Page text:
The Mirror Image

In a distant land, there existed a population without any experience of the mirror. One day, a mirror suddenly appeared. Why it appeared was not known. A person, walking along the field, saw it and picked it up. He was mesmerized by it, because he saw a perfect reflection of himself in it. He had never had such detailed, precise perception of himself. So he took it with him and looked at it often, each time mesmerized by it, and yet each time the effect worn down. Eventually, he was not satisfied by this image, and wanted more. What he wanted, he did not know, so he thought, at least he could introduce this thing to others.

The others also saw their perfect reflection, and were mesmerized by their own images. They were so alive, and moved exactly as they would move, spoke exactly like they would speak. They did not understand how this had come about, so out of curiosity they decided to find the mystery behind this thing. They experimented with it. They broke it into small parts, and assigned different groups to find out the different qualities. They began harvesting materials from their environment, to do all kinds of alchemy, to mix, in hopes of producing something like this spectacular mirror. In this project, they persisted through generations. Until, finally, a small child, by chance, stumbled upon a hole in which she lost her toy, through which she saw a reservoir of reflective liquid. Upon hearing the news, the people rushed to this hole, opened it wide, and harvested this liquid, and they produced something quite similar. They were ecstatic. For the longest time, the reflection were only shown to the very few, because there were only so many of the mirror fragments. Yet, now, they could produce as much as they could, and show everyone their reflections.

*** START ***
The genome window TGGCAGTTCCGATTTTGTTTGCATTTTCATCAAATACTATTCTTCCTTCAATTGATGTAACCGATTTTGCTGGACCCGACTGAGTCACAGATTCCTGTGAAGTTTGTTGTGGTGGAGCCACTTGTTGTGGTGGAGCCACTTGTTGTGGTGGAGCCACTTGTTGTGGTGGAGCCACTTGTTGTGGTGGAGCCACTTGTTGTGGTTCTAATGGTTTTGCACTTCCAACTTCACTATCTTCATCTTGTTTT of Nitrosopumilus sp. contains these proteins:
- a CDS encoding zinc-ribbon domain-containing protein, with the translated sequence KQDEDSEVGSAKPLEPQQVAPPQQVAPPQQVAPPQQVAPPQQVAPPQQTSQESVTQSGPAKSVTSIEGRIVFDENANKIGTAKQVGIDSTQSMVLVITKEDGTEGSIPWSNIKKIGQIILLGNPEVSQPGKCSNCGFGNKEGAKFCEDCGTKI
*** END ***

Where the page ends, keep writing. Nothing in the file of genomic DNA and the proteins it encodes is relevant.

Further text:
And that they did. They produced. They harvested the reservoir almost dry. Almost everyone in this land had access to this thing which reflected themselves. So the people, every day, looked at their reflections over and over. They made the reflections act in all sorts of ways, funny, sad, afraid, and so on. They made big mirrors and small mirrors. They gathered in front of the mirrors, talked to the mirrors, broke other's mirrors, and traded mirrors. They collected mirrors, categorized mirrors, made modifications to these mirrors to reflect distorted images. In the search of some new experience they tinkered with the mirrors everlastingly. Yet, this creeping boredom was always there, and it prompted them to only tinker more with their mirrors.

That is how the people of a land become possessed by their own image.


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Cover photo by Aman Upadhyay on Unsplash